Perhaps the most fundamental doctrine in American political and constitutional thought is the separation of powers of government into a tripartite system. This principle has been explicitly incorporated in Michigan's constitutions. The importance of distribution of power is reaffirmed explicitly in our current Constitution, which states: "The powers of government are divided into three branches: legislative, executive and judicial. No person exercising powers of one branch shall exercise powers properly belonging to another branch except as expressly provided in this constitution." Const 1963, art 3, § 2. There can be no doubt, then, that the scope of the judiciary's power is both created and constrained by Michigan's Constitution.
See, e.g., Const 1908, art 4, § 1 ("The powers of government are divided into three departments: The legislative, executive and judicial."); id. at art 4, § 2 ("No person belonging to 1 department shall exercise the powers properly belonging to another, except in the cases expressly provided in this constitution.").
The Michigan Constitution also explicitly provides that the Legislature is to exercise the "legislative power" of the state, Const 1963, art 4, § 1, the Governor is to exeVcise the "executive power," Const 1963, art 5, § 1, and the judiciary is to exercise the "judicial power," Const 1963, art 6, § 1.
The Lee Court did not newly create this constitutional principle out of whole cloth. Contrary to the majority's belief, and inconvenient to the majority's conclusion, Michigan has consistently acknowledged that the state's constitution limits the judicial power to hearing disputes involving actual cases or controversies. Understanding this most basic of principles is imperative to defining what, precisely, this state's doctrine regarding "standing" should be because there is a clear link between the doctrine of standing and the separation of powers. The United States Supreme Court made this clear in Mien v Wright, 468 US 737; 104 S Ct 3315; 82 L Ed 2d 556 (1984):
The requirement of standing . . . has a core component derived directly from the Constitution. . . .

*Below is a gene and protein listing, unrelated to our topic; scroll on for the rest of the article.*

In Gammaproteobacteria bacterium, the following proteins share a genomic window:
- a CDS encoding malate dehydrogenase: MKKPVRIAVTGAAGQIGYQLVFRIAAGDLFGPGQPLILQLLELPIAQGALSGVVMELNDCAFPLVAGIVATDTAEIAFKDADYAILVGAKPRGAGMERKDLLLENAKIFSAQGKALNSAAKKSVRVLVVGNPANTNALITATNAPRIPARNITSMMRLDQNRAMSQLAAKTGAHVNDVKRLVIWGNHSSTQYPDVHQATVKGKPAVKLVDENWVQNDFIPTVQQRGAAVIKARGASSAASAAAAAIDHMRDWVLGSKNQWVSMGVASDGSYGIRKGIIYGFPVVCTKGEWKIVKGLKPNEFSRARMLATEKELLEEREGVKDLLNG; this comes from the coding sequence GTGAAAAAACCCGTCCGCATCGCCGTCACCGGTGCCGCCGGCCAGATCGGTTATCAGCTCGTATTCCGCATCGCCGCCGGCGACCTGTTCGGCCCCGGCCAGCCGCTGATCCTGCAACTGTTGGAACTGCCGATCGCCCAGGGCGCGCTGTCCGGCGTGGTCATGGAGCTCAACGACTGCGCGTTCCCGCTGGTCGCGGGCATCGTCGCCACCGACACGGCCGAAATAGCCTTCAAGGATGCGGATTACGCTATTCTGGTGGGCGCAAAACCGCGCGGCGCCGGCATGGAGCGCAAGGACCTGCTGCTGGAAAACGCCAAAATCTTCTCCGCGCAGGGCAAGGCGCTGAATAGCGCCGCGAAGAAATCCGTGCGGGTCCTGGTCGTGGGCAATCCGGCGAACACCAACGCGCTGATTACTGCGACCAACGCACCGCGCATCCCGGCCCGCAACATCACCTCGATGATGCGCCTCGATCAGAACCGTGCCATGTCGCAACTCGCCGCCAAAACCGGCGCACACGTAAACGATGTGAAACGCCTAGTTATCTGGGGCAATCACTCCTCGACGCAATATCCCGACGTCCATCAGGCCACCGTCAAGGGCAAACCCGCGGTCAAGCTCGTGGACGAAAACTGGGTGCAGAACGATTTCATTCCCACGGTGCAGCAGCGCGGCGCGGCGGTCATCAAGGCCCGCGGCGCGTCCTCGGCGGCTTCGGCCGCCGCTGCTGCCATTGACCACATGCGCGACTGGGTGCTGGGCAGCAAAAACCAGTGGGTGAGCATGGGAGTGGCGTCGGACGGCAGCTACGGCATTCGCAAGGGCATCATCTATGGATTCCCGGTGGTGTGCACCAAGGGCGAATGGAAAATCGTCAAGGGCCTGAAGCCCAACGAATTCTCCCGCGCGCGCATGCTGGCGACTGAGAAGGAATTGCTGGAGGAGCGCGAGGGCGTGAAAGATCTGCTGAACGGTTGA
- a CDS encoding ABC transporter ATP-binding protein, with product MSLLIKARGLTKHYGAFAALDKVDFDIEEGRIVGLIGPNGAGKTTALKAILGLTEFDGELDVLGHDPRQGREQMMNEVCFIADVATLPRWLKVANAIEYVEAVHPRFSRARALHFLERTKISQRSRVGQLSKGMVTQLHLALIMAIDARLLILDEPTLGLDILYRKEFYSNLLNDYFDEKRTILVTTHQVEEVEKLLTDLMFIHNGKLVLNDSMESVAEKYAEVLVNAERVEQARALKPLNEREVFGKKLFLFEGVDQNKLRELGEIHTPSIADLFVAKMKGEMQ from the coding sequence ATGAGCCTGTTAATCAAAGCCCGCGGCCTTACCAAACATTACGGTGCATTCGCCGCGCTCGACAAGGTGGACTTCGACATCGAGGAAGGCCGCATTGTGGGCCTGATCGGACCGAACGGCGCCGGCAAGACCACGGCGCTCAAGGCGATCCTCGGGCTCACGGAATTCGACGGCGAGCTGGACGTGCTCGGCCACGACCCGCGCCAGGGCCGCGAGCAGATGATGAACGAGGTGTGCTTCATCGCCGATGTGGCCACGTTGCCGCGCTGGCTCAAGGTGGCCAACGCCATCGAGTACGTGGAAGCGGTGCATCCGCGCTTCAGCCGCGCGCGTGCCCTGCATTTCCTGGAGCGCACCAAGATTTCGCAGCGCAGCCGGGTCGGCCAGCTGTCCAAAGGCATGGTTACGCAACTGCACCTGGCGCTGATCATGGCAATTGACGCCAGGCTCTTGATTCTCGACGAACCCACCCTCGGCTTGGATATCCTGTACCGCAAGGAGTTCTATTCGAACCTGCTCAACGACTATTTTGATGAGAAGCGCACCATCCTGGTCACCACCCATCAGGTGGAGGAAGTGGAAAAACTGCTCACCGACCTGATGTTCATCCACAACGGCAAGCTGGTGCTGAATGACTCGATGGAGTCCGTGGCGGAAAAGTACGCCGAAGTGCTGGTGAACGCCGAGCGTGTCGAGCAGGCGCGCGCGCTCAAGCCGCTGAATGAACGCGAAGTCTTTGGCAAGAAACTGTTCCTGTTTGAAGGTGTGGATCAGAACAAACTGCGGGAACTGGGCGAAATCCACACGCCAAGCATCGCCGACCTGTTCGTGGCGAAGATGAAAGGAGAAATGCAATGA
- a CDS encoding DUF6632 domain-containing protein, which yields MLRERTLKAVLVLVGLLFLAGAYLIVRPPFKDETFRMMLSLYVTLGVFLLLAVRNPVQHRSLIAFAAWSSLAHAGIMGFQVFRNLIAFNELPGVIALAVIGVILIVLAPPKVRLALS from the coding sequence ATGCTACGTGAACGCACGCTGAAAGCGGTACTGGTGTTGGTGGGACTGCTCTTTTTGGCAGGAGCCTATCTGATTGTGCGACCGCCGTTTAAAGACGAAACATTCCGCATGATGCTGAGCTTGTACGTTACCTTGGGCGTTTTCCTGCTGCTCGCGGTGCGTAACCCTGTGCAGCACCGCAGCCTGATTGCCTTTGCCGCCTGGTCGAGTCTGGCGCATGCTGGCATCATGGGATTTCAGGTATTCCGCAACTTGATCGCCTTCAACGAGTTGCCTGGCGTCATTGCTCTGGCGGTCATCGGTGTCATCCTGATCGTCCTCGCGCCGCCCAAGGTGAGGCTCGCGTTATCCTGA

* * *
. . . [T]he law of Art. Ill standing is built on a single basic idea — the idea of separation of powers. . . .
. . . [Q]uestions . . . relevant to the standing inquiry must be answered by reference to the Art. Ill notion that federal courts may exercise power only "in the last resort, and as a necessity," and only when adjudication is "consistent with a system of separated powers and [the dispute is one] traditionally thought to be capable of resolution through the judicial process." [ Id. at 751-752, quoting Chicago GTRCov Wellman, 143 US 339, 345; 12 S Ct 400; 36 L Ed 176 (1892), and Flast v Cohen, 392 US 83, 97; 88 S Ct 1942; 20 L Ed 2d 947 (1968).]
The Court reaffirmed this principle in Lewis v Casey, 518 US 343, 349; 116 S Ct 2174; 135 L Ed 2d 606 (1996), stating that "the doctrine of standing [is] a constitutional principle that prevents courts of law from undertaking tasks assigned to the political branches." In applying these principles as articulated in the Michigan Constitution, we have previously explained:
As part of this endeavor to preserve separation of powers, the judiciary must confine itself to the exercise of the "judicial power" and the "judicial power" alone. "Judicial power" is an undefined phrase in our constitution, but we noted in Nat'I Wildlife that "[t]he judicial power has traditionally been defined by a combination of considerations: the existence of a real dispute, or case or controversy; the avoidance of deciding hypothetical questions; the plaintiff who has suffered real harm; the existence of genuinely adverse parties; the sufficient ripeness or maturity of a case; the eschewing of cases that are moot at any stage of their litigation; the ability to issue proper forms of effective relief to a party; the avoidance of political questions or other non-justiciable controversies; the avoidance of unnecessary constitutional issues; and the emphasis upon proscriptive as opposed to prescriptive decision making." [ 471 Mich at 614-615.]